The X Window Server has been serving Linux users faithfully for the better part of a decade. And Ubuntu has been using the standard-issue display server to push its GUI to monitors across the globe since its color scheme was more sludge than slick. Canonical originally planned to replace the aging X with another display server called Wayland, but the developers apparently couldn't bend the compositing-friendly protocol to their cross-device whims. So, Mir was created. The goal for Mir is to easily scale from the TV, to the desktop, to tablets and phones while providing "efficient support for graphics co-processors." That means Canonical is relying heavily on GPU acceleration, which will require the cooperation of manufacturers like NVIDIA, AMD, Qualcomm and others.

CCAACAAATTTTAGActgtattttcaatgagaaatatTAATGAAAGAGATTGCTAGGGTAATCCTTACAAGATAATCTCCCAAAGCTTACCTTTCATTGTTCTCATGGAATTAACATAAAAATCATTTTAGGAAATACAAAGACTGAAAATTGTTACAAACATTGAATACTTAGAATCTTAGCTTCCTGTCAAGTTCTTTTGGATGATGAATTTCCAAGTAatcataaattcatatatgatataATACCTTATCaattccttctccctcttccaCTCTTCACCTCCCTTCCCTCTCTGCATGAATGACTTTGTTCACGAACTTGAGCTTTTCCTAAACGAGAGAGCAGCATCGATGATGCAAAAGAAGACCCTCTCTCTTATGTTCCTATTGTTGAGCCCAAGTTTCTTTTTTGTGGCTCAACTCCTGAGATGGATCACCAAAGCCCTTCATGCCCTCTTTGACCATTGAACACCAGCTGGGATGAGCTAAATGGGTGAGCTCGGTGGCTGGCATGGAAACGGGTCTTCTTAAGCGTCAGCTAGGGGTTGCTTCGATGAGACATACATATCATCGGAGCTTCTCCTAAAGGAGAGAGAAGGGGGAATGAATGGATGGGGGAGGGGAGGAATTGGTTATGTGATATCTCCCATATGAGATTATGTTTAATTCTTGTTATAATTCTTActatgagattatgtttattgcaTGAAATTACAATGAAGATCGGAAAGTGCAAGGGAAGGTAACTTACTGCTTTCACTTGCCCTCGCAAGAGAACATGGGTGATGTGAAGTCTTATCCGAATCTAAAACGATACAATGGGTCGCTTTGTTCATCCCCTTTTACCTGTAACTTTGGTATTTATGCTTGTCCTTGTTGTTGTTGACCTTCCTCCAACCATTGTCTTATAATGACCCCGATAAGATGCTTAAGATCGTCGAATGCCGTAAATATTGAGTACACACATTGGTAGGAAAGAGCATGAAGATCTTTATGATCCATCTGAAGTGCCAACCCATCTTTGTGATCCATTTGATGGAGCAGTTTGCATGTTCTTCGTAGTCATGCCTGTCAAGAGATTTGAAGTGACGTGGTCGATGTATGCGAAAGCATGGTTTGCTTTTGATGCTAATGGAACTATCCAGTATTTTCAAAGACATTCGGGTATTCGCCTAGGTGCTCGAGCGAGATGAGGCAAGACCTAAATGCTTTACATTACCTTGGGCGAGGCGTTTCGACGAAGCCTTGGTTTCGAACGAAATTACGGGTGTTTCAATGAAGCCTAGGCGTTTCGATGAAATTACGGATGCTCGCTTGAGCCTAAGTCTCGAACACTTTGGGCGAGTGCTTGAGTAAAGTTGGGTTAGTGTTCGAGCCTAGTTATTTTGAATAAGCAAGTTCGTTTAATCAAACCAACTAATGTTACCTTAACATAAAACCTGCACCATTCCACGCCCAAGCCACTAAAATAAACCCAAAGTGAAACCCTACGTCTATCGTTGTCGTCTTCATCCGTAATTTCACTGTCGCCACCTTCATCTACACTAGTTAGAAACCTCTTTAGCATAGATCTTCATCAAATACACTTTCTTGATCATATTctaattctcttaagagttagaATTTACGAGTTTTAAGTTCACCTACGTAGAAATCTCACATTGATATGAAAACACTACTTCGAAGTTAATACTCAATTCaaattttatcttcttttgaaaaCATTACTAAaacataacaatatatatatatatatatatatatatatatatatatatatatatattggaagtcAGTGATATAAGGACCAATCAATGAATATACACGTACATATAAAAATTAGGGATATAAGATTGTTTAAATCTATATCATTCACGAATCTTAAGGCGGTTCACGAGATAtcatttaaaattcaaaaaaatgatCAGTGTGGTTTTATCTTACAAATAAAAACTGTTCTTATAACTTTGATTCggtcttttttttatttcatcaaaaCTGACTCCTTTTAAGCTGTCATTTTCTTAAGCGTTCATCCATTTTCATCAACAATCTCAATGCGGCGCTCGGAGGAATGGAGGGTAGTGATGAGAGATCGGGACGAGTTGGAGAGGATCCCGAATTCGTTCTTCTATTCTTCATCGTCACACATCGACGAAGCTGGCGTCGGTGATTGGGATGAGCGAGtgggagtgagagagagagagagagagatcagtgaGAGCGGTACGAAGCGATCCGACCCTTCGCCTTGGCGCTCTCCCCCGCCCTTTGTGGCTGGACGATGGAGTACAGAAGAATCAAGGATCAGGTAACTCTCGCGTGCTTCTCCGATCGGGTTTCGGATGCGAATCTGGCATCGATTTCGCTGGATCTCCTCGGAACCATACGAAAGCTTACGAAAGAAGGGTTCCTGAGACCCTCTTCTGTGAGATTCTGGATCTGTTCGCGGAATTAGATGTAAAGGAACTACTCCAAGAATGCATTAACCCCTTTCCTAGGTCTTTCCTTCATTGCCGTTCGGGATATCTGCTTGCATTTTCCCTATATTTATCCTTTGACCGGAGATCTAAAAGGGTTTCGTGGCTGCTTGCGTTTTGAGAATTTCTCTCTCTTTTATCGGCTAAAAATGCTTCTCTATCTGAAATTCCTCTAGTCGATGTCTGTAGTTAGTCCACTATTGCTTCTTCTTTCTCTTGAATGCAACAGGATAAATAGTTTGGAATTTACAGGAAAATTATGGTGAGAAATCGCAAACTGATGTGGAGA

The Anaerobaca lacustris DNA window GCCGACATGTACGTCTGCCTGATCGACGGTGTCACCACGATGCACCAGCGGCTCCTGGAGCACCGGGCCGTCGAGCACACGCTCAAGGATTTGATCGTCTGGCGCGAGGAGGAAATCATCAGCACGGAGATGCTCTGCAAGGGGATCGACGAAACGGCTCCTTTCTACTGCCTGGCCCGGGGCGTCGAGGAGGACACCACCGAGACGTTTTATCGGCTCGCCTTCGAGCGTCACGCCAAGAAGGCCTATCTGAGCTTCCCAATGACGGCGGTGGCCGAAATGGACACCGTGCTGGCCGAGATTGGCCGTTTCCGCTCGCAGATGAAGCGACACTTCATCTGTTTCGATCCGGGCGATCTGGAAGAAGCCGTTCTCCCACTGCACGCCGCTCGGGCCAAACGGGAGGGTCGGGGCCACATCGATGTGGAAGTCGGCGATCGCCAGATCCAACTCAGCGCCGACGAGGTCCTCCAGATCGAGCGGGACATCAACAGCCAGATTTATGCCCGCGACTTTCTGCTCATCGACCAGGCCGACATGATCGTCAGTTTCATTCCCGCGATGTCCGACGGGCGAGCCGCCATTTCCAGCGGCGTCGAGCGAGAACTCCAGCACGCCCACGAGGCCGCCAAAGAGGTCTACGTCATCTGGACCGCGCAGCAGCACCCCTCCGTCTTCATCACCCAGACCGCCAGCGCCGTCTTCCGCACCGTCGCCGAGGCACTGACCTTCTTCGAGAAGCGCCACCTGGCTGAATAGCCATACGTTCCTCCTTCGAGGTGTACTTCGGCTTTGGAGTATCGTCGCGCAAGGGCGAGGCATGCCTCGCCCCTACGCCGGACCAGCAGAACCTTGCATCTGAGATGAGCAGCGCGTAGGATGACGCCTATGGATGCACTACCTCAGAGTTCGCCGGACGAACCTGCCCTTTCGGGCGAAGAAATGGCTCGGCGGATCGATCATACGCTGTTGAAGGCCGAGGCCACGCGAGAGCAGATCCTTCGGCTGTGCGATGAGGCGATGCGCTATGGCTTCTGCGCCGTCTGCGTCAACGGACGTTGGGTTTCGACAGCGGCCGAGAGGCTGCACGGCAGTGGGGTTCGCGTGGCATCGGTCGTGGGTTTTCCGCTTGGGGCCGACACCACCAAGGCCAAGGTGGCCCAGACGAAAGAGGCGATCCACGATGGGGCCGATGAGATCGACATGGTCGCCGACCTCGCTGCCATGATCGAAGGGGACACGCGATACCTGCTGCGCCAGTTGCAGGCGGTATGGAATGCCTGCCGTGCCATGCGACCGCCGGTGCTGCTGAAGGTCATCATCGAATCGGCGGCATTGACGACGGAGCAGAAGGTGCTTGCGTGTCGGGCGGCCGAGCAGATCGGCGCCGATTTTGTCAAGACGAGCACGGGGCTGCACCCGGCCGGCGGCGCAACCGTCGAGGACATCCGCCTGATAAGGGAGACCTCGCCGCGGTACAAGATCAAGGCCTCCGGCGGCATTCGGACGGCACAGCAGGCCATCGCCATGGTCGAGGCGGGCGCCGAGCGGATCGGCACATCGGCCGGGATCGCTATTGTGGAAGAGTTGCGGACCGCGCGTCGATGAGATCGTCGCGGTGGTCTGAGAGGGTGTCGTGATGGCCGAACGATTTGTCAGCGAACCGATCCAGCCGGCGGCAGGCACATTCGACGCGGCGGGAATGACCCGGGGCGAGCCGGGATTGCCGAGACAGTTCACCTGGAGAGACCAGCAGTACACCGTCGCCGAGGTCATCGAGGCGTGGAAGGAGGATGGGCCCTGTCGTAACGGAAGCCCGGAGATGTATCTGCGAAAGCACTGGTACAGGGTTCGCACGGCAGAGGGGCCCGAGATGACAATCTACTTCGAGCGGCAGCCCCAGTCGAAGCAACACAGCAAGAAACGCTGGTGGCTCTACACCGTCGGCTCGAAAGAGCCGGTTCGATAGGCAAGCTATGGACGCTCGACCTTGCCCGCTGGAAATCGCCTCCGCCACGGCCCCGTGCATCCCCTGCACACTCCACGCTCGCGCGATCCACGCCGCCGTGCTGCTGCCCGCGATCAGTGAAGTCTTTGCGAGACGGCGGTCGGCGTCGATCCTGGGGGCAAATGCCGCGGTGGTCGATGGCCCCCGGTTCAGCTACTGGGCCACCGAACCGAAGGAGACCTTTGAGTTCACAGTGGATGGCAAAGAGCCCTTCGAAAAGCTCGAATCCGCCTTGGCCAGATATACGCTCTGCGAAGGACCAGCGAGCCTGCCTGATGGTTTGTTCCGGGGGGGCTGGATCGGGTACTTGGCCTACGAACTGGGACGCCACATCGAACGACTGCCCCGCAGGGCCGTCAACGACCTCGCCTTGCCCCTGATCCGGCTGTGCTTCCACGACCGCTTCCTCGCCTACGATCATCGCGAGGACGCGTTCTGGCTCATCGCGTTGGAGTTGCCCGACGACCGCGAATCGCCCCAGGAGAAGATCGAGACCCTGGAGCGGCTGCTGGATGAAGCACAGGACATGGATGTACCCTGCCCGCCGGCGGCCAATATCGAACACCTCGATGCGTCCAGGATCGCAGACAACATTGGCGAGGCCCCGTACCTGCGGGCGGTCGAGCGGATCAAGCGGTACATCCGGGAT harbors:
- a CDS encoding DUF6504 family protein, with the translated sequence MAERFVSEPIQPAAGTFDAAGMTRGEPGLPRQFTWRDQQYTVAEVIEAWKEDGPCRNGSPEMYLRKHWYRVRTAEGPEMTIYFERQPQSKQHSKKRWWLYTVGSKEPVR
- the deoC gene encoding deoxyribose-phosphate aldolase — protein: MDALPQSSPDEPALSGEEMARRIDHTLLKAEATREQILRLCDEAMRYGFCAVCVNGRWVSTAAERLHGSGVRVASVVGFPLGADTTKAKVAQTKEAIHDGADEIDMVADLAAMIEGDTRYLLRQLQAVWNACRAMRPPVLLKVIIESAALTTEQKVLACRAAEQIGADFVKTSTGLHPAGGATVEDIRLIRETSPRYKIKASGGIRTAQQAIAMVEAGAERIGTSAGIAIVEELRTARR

As part of the cross-form factor convergence, Unity will be getting a rewrite entirely in QT and QML (the current version uses a Nux-based shell on the desktop). The Unity Next project will incorporate several core components from the Ubuntu Touch interface, inching the Linux OS closer to its goal of a truly unified codebase. Mir should make its debut on the mobile variants of Ubuntu soon, with Canonical aiming to get the UI unified and stable in time for the next LTS in April of 2014. For some more technical details check out the source links.